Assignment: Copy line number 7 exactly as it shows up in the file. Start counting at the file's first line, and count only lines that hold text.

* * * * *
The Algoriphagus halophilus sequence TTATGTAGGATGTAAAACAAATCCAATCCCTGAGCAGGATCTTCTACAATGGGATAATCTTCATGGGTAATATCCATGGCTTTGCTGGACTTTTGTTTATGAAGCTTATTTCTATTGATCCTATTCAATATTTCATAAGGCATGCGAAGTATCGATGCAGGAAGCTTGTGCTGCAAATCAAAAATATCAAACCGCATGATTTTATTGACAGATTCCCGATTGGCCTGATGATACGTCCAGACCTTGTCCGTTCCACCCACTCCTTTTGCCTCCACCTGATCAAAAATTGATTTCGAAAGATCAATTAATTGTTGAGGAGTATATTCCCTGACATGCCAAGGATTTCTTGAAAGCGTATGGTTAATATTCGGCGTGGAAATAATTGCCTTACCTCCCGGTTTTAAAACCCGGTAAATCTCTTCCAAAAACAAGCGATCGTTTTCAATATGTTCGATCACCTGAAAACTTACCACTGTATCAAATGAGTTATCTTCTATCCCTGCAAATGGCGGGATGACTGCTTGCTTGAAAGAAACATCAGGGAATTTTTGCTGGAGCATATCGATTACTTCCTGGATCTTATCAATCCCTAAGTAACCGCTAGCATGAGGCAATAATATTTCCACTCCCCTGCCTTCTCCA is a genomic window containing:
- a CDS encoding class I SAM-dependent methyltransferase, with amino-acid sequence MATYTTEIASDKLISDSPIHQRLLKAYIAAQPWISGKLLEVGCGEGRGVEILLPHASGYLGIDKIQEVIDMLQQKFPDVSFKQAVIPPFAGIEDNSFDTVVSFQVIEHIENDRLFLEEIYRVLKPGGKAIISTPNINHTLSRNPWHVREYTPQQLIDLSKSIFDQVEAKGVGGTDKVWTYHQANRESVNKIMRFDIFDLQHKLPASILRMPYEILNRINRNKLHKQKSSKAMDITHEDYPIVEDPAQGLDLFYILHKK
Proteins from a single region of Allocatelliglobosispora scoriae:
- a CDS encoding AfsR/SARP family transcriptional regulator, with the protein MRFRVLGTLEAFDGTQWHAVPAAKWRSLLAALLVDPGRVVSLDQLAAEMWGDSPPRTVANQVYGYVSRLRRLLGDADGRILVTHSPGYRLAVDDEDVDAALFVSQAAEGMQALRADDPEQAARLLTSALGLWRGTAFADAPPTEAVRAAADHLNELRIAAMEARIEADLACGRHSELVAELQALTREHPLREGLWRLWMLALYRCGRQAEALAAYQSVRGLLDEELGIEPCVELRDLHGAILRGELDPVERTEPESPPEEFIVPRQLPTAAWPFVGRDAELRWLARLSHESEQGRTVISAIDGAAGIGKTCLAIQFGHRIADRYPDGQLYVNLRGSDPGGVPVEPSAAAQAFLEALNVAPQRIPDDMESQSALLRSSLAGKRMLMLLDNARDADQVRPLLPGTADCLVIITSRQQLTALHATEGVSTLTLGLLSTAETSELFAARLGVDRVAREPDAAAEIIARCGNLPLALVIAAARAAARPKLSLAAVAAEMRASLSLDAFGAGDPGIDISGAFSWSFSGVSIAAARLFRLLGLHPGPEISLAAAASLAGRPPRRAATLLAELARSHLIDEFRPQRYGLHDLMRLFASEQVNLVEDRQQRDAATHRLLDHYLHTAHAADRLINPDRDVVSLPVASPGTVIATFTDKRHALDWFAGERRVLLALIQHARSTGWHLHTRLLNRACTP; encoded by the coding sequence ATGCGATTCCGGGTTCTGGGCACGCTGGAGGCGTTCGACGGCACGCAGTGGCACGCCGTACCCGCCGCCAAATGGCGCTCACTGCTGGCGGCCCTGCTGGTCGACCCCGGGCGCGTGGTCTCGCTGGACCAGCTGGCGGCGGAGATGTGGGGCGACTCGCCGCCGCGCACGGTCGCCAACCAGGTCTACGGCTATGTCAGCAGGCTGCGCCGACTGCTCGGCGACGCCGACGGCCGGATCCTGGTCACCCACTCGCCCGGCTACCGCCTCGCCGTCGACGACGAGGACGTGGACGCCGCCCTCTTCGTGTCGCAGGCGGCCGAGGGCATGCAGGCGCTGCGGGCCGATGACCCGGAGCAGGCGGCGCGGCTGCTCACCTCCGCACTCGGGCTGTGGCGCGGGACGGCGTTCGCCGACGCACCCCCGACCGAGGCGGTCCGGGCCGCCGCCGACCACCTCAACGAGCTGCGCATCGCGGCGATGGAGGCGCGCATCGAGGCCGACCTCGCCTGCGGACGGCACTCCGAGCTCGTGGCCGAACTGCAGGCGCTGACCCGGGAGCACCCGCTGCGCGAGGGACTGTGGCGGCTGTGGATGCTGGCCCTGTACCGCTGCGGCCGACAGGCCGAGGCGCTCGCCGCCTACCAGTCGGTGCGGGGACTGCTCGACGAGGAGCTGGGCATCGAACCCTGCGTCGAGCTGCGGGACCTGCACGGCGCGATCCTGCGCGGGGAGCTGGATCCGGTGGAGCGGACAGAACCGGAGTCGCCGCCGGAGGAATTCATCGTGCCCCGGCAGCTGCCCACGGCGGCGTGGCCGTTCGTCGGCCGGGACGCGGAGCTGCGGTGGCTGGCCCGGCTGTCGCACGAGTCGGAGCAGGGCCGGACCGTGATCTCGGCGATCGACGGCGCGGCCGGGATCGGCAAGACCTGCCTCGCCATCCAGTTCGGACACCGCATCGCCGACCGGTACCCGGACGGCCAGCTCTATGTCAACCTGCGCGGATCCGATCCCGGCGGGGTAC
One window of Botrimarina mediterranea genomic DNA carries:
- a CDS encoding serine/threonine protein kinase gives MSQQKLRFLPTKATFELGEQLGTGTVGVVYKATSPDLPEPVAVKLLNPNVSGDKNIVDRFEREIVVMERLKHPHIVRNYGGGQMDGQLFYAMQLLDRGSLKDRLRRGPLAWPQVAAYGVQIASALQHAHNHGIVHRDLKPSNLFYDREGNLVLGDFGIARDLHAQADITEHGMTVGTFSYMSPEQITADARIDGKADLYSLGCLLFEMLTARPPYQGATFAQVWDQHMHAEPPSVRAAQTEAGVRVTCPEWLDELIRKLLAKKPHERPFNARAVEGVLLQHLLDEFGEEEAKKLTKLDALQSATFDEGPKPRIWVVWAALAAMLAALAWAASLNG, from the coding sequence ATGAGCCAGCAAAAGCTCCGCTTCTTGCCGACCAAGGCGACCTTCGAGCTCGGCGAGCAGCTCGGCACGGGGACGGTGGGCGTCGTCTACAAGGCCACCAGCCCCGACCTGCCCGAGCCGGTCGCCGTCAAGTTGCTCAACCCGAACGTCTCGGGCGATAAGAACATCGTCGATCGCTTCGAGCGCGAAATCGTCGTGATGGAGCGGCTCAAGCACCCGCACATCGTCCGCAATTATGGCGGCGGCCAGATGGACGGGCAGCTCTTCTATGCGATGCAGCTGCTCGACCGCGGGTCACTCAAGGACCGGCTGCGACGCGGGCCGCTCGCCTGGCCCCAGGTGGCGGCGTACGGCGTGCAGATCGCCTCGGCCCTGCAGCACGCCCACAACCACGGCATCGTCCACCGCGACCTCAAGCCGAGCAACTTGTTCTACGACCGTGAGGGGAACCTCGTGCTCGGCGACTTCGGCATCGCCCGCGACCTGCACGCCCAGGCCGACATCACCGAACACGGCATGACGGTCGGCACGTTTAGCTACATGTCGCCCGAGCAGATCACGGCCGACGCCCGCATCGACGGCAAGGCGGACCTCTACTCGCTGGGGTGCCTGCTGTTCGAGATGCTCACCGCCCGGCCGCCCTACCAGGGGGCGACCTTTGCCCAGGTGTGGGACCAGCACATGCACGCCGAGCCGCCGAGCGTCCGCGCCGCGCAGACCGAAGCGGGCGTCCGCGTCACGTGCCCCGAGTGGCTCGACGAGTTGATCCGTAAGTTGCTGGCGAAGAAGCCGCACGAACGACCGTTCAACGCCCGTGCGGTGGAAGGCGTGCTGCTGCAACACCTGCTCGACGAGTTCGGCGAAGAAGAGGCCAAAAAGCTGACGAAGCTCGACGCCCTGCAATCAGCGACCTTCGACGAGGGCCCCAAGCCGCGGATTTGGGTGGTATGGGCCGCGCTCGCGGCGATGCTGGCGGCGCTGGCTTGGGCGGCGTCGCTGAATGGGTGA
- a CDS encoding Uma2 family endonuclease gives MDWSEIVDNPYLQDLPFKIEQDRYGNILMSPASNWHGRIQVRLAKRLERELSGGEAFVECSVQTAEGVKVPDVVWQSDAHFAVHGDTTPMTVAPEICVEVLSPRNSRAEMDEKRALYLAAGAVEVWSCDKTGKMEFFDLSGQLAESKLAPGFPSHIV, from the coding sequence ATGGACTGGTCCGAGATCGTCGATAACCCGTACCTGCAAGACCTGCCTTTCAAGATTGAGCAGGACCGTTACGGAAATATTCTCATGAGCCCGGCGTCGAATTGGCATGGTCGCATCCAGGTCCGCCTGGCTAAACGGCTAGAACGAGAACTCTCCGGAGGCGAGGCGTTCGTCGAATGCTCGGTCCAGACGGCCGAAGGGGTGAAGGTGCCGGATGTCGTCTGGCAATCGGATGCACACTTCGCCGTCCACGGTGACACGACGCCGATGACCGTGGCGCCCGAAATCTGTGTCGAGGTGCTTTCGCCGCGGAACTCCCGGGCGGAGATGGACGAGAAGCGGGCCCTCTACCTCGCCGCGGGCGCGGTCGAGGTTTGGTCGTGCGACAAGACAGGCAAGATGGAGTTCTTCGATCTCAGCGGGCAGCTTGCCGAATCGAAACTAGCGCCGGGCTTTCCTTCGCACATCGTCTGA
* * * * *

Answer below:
- a CDS encoding Uma2 family endonuclease gives MDWSEIVDNPYLQDLPFKIEQDRYGNILMSPASNWHGRIQVRLAKRLERELSGGEAFVECSVQTAEGVKVPDVVWQSDAHFAVHGDTTPMTVAPEICVEVLSPRNSRAEMDEKRALYLAAGAVEVWSCDKTGKMEFFDLSGQLAESKLAPGFPSHIV, from the coding sequence ATGGACTGGTCCGAGATCGTCGATAACCCGTACCTGCAAGACCTGCCTTTCAAGATTGAGCAGGACCGTTACGGAAATATTCTCATGAGCCCGGCGTCGAATTGGCATGGTCGCATCCAGGTCCGCCTGGCTAAACGGCTAGAACGAGAACTCTCCGGAGGCGAGGCGTTCGTCGAATGCTCGGTCCAGACGGCCGAAGGGGTGAAGGTGCCGGATGTCGTCTGGCAATCGGATGCACACTTCGCCGTCCACGGTGACACGACGCCGATGACCGTGGCGCCCGAAATCTGTGTCGAGGTGCTTTCGCCGCGGAACTCCCGGGCGGAGATGGACGAGAAGCGGGCCCTCTACCTCGCCGCGGGCGCGGTCGAGGTTTGGTCGTGCGACAAGACAGGCAAGATGGAGTTCTTCGATCTCAGCGGGCAGCTTGCCGAATCGAAACTAGCGCCGGGCTTTCCTTCGCACATCGTCTGA